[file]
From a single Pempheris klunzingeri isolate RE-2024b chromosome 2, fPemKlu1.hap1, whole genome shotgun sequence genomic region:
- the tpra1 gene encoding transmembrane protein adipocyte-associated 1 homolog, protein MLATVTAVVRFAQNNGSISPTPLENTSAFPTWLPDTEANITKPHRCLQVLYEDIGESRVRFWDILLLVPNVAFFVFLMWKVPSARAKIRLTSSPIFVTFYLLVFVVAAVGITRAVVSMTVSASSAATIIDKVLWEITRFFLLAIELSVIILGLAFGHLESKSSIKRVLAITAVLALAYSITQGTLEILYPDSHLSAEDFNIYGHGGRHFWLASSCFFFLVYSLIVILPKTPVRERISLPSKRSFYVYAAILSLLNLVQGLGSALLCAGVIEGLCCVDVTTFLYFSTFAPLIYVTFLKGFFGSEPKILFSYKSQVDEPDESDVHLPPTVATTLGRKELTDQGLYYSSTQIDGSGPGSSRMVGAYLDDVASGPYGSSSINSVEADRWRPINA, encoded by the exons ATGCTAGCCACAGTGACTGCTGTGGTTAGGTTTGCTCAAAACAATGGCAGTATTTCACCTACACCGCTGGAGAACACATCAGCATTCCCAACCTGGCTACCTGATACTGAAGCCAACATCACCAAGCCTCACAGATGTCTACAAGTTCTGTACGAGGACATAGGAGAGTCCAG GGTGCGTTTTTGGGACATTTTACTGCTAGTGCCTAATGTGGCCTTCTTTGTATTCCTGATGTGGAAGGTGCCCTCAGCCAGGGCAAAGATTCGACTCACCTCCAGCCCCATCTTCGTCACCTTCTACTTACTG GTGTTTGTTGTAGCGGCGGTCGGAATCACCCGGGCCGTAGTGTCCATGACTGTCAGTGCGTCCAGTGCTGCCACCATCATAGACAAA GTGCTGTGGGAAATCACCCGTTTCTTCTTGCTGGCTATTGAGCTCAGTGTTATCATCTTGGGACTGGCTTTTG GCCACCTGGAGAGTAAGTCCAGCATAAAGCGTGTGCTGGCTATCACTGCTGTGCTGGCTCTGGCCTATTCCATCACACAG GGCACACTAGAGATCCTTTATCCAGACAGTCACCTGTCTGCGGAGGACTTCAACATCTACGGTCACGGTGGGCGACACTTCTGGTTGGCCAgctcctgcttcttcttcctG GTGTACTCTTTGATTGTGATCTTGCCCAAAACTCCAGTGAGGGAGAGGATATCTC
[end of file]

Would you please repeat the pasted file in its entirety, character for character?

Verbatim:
From a single Pempheris klunzingeri isolate RE-2024b chromosome 2, fPemKlu1.hap1, whole genome shotgun sequence genomic region:
- the tpra1 gene encoding transmembrane protein adipocyte-associated 1 homolog, protein MLATVTAVVRFAQNNGSISPTPLENTSAFPTWLPDTEANITKPHRCLQVLYEDIGESRVRFWDILLLVPNVAFFVFLMWKVPSARAKIRLTSSPIFVTFYLLVFVVAAVGITRAVVSMTVSASSAATIIDKVLWEITRFFLLAIELSVIILGLAFGHLESKSSIKRVLAITAVLALAYSITQGTLEILYPDSHLSAEDFNIYGHGGRHFWLASSCFFFLVYSLIVILPKTPVRERISLPSKRSFYVYAAILSLLNLVQGLGSALLCAGVIEGLCCVDVTTFLYFSTFAPLIYVTFLKGFFGSEPKILFSYKSQVDEPDESDVHLPPTVATTLGRKELTDQGLYYSSTQIDGSGPGSSRMVGAYLDDVASGPYGSSSINSVEADRWRPINA, encoded by the exons ATGCTAGCCACAGTGACTGCTGTGGTTAGGTTTGCTCAAAACAATGGCAGTATTTCACCTACACCGCTGGAGAACACATCAGCATTCCCAACCTGGCTACCTGATACTGAAGCCAACATCACCAAGCCTCACAGATGTCTACAAGTTCTGTACGAGGACATAGGAGAGTCCAG GGTGCGTTTTTGGGACATTTTACTGCTAGTGCCTAATGTGGCCTTCTTTGTATTCCTGATGTGGAAGGTGCCCTCAGCCAGGGCAAAGATTCGACTCACCTCCAGCCCCATCTTCGTCACCTTCTACTTACTG GTGTTTGTTGTAGCGGCGGTCGGAATCACCCGGGCCGTAGTGTCCATGACTGTCAGTGCGTCCAGTGCTGCCACCATCATAGACAAA GTGCTGTGGGAAATCACCCGTTTCTTCTTGCTGGCTATTGAGCTCAGTGTTATCATCTTGGGACTGGCTTTTG GCCACCTGGAGAGTAAGTCCAGCATAAAGCGTGTGCTGGCTATCACTGCTGTGCTGGCTCTGGCCTATTCCATCACACAG GGCACACTAGAGATCCTTTATCCAGACAGTCACCTGTCTGCGGAGGACTTCAACATCTACGGTCACGGTGGGCGACACTTCTGGTTGGCCAgctcctgcttcttcttcctG GTGTACTCTTTGATTGTGATCTTGCCCAAAACTCCAGTGAGGGAGAGGATATCTC